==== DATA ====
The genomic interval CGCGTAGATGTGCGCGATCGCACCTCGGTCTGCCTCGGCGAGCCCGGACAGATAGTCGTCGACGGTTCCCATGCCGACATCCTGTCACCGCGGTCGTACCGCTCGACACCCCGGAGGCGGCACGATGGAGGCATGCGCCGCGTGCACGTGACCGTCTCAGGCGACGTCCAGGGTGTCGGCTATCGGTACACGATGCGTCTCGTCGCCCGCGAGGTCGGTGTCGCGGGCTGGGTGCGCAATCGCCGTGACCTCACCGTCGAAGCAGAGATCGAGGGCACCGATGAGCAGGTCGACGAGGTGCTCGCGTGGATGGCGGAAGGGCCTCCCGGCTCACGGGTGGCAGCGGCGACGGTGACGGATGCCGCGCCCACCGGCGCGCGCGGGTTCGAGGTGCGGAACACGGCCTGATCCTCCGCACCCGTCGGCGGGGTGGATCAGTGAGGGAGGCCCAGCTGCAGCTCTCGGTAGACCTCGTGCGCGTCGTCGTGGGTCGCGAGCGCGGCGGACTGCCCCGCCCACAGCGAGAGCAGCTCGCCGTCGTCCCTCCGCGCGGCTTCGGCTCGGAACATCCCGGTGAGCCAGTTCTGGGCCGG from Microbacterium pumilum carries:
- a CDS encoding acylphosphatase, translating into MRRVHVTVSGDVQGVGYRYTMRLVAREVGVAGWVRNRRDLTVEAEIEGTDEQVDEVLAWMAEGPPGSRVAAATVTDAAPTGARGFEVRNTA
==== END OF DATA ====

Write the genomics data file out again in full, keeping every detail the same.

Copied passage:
The genomic interval CGCGTAGATGTGCGCGATCGCACCTCGGTCTGCCTCGGCGAGCCCGGACAGATAGTCGTCGACGGTTCCCATGCCGACATCCTGTCACCGCGGTCGTACCGCTCGACACCCCGGAGGCGGCACGATGGAGGCATGCGCCGCGTGCACGTGACCGTCTCAGGCGACGTCCAGGGTGTCGGCTATCGGTACACGATGCGTCTCGTCGCCCGCGAGGTCGGTGTCGCGGGCTGGGTGCGCAATCGCCGTGACCTCACCGTCGAAGCAGAGATCGAGGGCACCGATGAGCAGGTCGACGAGGTGCTCGCGTGGATGGCGGAAGGGCCTCCCGGCTCACGGGTGGCAGCGGCGACGGTGACGGATGCCGCGCCCACCGGCGCGCGCGGGTTCGAGGTGCGGAACACGGCCTGATCCTCCGCACCCGTCGGCGGGGTGGATCAGTGAGGGAGGCCCAGCTGCAGCTCTCGGTAGACCTCGTGCGCGTCGTCGTGGGTCGCGAGCGCGGCGGACTGCCCCGCCCACAGCGAGAGCAGCTCGCCGTCGTCCCTCCGCGCGGCTTCGGCTCGGAACATCCCGGTGAGCCAGTTCTGGGCCGG from Microbacterium pumilum carries:
- a CDS encoding acylphosphatase, translating into MRRVHVTVSGDVQGVGYRYTMRLVAREVGVAGWVRNRRDLTVEAEIEGTDEQVDEVLAWMAEGPPGSRVAAATVTDAAPTGARGFEVRNTA